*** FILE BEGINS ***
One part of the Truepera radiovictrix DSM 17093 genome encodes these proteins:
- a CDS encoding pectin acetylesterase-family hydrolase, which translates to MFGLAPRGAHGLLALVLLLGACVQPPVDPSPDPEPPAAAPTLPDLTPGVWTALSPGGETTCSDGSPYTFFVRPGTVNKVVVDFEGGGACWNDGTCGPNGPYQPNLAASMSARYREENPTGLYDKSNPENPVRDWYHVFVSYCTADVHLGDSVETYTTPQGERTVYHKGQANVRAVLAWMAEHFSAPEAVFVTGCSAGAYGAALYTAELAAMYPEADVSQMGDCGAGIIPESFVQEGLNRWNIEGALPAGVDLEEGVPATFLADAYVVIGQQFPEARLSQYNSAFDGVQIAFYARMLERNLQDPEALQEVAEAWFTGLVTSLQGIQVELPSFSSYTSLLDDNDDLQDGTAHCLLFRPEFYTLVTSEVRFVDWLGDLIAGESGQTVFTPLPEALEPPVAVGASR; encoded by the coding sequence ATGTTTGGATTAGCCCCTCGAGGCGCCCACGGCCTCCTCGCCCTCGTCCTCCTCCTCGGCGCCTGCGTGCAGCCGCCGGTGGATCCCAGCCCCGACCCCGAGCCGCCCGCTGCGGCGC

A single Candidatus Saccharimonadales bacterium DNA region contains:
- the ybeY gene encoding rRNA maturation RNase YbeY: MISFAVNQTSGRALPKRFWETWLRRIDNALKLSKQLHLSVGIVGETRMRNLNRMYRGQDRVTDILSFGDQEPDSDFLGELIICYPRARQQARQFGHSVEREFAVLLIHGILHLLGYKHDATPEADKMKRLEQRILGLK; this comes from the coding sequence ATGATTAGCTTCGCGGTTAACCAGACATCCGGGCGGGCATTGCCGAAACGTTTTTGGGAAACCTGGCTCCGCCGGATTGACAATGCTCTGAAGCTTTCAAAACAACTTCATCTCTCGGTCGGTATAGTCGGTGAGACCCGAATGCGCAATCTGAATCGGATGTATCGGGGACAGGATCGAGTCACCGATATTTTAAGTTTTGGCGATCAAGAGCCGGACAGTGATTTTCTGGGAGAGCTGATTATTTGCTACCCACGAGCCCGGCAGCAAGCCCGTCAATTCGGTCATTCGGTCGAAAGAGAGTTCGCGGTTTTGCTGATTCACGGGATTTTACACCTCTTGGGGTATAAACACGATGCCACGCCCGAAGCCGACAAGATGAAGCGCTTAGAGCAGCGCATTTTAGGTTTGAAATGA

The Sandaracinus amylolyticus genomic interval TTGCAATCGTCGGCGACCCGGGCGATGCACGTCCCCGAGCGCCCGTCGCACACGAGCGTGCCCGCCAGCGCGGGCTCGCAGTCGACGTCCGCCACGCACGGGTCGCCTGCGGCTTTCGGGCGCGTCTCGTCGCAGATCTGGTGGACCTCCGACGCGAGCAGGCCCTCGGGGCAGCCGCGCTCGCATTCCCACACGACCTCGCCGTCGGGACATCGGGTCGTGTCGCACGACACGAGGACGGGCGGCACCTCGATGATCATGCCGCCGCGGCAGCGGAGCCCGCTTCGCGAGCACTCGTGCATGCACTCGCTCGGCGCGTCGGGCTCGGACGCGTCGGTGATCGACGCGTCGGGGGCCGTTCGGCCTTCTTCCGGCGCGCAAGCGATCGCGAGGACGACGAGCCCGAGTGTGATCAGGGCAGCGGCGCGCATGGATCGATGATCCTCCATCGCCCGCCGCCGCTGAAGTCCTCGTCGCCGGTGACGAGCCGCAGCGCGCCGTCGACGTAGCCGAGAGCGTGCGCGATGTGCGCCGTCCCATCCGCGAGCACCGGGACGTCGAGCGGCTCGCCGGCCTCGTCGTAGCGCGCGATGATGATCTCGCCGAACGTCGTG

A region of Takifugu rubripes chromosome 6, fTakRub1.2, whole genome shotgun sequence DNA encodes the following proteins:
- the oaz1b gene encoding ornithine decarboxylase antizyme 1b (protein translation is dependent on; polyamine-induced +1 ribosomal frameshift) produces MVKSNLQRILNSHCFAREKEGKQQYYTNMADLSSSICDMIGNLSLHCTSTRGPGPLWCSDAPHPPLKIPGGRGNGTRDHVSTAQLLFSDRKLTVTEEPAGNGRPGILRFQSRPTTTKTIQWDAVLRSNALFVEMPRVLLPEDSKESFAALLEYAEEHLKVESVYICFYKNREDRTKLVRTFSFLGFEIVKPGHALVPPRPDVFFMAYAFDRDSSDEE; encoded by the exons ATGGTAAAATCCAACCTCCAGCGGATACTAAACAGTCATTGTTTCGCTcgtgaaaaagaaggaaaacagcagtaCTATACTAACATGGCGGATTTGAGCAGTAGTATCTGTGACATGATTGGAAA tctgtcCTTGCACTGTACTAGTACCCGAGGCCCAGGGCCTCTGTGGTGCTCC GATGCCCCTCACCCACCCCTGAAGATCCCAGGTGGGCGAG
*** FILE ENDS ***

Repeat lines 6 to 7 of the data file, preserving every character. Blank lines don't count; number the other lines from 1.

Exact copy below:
A region of Takifugu rubripes chromosome 6, fTakRub1.2, whole genome shotgun sequence DNA encodes the following proteins:
- the oaz1b gene encoding ornithine decarboxylase antizyme 1b (protein translation is dependent on; polyamine-induced +1 ribosomal frameshift) produces MVKSNLQRILNSHCFAREKEGKQQYYTNMADLSSSICDMIGNLSLHCTSTRGPGPLWCSDAPHPPLKIPGGRGNGTRDHVSTAQLLFSDRKLTVTEEPAGNGRPGILRFQSRPTTTKTIQWDAVLRSNALFVEMPRVLLPEDSKESFAALLEYAEEHLKVESVYICFYKNREDRTKLVRTFSFLGFEIVKPGHALVPPRPDVFFMAYAFDRDSSDEE; encoded by the exons ATGGTAAAATCCAACCTCCAGCGGATACTAAACAGTCATTGTTTCGCTcgtgaaaaagaaggaaaacagcagtaCTATACTAACATGGCGGATTTGAGCAGTAGTATCTGTGACATGATTGGAAA tctgtcCTTGCACTGTACTAGTACCCGAGGCCCAGGGCCTCTGTGGTGCTCC GATGCCCCTCACCCACCCCTGAAGATCCCAGGTGGGCGAG